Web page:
It can be tempting to launch Illustrator, Photoshop, Axure, [enter the name of your favorite digital design tool here] when you’re assigned a new UX project, especially if you’re a pixel perfectionist working in a fast-paced environment. You have tight deadlines to meet, stakeholder approval to win, and revisions – well they are certainly expected. So you may think that you’ll save time by going straight to your digital device to create wireframes, but I urge, resist the temptation. Start with good ol’ pen and paper. Sketch, discuss, repeat.
Why does this technique work?
Here are a few of my favorite sketching tools:
Simple but handy, the Design Commission has created stencil kits for website, iOS, Android, and Windows Phone design. The stencils include standard UI elements and controls that are frequently used. I’m not sure I’d call it a time saver, but it does keep your sketches tidy and more importantly, clear. While made of stainless steel, they’re a bit thinner than I originally expected but fortunately you can store them in the accompanying plastic protector. The kit also includes a Zebra pencil which I absolutely love and you can print templates from the UI Stencils site.
I think Konigi offers the best set of printable paper templates. They have a single wireframe template with or without notes section, 8-up template for thumbnail sketches, 6-up template for storyboards, or a simple dot grid format.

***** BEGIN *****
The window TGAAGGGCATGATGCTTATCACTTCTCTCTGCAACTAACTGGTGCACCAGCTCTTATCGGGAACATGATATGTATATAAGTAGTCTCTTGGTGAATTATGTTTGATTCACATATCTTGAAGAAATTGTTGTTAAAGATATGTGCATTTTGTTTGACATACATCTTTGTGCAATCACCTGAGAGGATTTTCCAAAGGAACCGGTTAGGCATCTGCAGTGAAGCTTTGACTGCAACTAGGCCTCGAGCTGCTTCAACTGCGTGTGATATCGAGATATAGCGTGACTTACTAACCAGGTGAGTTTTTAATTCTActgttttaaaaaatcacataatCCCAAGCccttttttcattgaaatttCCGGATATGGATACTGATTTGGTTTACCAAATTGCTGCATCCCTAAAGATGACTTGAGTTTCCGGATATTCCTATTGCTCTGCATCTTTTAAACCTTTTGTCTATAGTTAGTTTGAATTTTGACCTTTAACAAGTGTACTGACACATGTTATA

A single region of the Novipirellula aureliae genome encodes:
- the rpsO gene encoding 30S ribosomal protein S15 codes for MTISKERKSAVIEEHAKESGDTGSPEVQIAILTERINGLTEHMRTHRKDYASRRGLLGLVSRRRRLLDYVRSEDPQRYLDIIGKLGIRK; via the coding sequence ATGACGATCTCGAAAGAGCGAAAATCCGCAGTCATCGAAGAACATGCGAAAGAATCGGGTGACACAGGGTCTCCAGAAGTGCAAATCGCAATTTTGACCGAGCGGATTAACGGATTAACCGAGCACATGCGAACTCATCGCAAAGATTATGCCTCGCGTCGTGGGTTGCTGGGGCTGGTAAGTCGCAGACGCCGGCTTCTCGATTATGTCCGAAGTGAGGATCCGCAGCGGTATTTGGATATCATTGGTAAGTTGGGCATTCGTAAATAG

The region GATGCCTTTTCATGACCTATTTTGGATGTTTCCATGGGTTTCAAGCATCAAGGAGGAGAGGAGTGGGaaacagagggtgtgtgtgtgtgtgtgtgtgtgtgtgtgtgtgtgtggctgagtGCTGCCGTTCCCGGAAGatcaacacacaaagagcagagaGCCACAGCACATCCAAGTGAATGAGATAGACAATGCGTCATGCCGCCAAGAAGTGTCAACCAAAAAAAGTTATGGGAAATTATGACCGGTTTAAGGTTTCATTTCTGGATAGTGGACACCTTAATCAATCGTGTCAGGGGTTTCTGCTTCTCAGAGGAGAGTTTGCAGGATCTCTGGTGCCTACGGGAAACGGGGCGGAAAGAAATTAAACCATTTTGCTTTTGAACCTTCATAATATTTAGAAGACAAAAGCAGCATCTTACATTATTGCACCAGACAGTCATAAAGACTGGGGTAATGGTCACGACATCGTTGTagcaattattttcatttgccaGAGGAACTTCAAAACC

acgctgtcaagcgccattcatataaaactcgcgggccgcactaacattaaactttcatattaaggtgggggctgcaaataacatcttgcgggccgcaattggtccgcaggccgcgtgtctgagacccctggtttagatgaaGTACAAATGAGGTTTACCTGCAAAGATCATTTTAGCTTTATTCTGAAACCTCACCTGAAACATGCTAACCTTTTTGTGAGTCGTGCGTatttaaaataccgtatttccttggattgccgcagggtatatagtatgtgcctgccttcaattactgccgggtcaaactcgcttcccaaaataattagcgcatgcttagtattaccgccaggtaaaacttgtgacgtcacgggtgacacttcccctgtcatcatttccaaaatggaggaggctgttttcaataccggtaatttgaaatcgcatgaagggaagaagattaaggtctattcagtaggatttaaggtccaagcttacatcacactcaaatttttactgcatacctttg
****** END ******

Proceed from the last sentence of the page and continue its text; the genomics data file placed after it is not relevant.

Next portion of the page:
Because great ideas often come at the most random times, every designer should carry a notebook with them (or a stack of napkins). Moleskines are classic, but once I discovered the Ecosystem notebook series I haven’t turned back. They’re not only attractive and functional, but environmentally-friendly and made by local manufactures.
Some debate using pen over pencil to sketch. The argument is that with pencil, you’re more likely to erase, re-draw, and second-guess. Pencil can also smudge and become messy. By using a pen, you’re more likely to think through the idea, commit, and move on to the next idea. I believe in using whatever your comfortable with to get ideas on paper so you can evaluate and learn quickly. I personally use both and in fact use color coding to make call-outs and distinguish interactions. Sharpies, Sakura Micron Pens, and Zebra mechanical pencils are my go-to.
Prep your various sketches for stakeholder review by organizing and adding annotations to them on one large sheet of paper, also known as sketchboards. If you’re working remotely, you can also scan your sketches to create a virtual sketchboard. This technique helps narrate your design decisions and structures the discussion so stakeholders can see the full picture and comment. Here’s a video that provides additional detail on sketchboarding: